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Hip Pain

Any level of hip pain can slow you down and be life changing. From injury to age and even poor posture, there could be many reasons you have hip pain. The first step to helping with the pain is determining the cause.

What are common causes of hip pain?

The location of your hip pain can help your health care provider identify what is causing the problem. For example, pain on the inside of your hip or groin may be caused by problems with the hip joint, like arthritis. Pain on the outside of the hip, upper thigh or glutes (your bottom) may mean muscle, tendon, ligament or other soft tissue problems. The pain could also be coming from your back.

A few of the more common causes of hip pain include:

  • Osteoarthritis of the hip
  • Hip bursitis (inflammation of the bursa, the fluid-filled sacs that act as cushions between your bones, tendons and muscles) 
  • Hip dysplasia
  • Hip impingement
  • Damage to soft tissues (or muscles) surrounding the hip
  • Lack of flexibility
  • Low back arthritis
  • Muscle strain or muscle weakness
  • Snapping hip syndrome
  • Poor posture or sleep position
  • Avascular necrosis (dead bone tissue due to lack of blood supply)
  • Piriformis syndrome

In some cases, hip pain can be caused by conditions or diseases in other parts of the body, such as the lower back. This is known as referred pain.

Although hip dysplasia or stress fractures can cause hip pain, it is rare.

When should I go to the doctor for hip pain?

Minor hip pain may seem tolerable, but it can get in the way of day-to-day life or keep you from your favorite activities.  Some pain may get worse if it’s not treated. If you have minor hip pain, you may want to try a few at-home remedies:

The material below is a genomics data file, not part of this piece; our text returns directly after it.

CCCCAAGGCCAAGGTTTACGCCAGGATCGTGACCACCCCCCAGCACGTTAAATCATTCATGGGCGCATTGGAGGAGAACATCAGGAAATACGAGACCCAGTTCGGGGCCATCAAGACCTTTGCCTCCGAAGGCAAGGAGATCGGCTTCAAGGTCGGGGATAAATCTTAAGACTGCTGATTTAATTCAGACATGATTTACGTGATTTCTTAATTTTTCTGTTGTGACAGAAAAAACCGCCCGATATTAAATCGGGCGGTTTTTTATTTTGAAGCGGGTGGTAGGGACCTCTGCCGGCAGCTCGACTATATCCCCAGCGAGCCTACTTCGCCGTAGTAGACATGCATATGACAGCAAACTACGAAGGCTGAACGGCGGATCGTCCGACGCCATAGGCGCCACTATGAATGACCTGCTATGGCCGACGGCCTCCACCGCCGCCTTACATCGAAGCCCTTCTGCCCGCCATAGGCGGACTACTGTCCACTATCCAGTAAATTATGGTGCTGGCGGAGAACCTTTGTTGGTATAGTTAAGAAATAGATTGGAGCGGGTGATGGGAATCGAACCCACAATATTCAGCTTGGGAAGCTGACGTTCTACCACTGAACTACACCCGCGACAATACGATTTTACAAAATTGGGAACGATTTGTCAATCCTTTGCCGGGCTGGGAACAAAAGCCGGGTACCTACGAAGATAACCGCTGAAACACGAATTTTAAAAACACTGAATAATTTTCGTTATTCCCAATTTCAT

• Rest the affected hip by avoiding bends and direct pressure on the joint.
  • Apply ice or heat to prepare for stretching exercises.
  • Take an over-the-counter (OTC) pain reliever medication, like Tylenol (acetaminophen) or Advil/Motrin (ibuprofen), to ease swelling and pain. Always talk to your doctor before starting any medication.

Seek medical attention if these methods don’t work or if any of these things are also happening:

  • You can’t move your hip or leg
  • You can’t bear your weight on the affected leg
  • Your hip joint looks strange or out-of-place
  • Sudden swelling
  • Intense pain
  • Signs of infection, such as redness, fever or chills

How is hip pain diagnosed?

To diagnose hip pain, your doctor will ask you a few questions about your pain. They may also watch you walk to see if there is any unusual motion in the hip or if your gait is not normal.

Most commonly, your doctor will order X-rays to initially evaluate your hip joint.  Additional imaging tests such as MRI or CT scans, ultrasounds or bone density scans may also be done to help your doctor determine if another condition is causing your discomfort. Your doctor may also take some lab tests (blood, joint fluid or urine) to determine if you have an infection.

Lifestyle changes and medication

Osteoarthritis is a common cause of hip pain. In some cases, symptoms can be managed with lifestyle adjustments like changes in diet, exercise and losing weight. OTC anti-inflammatory medications may also help lessen your hip pain. 

Treatment options for hip pain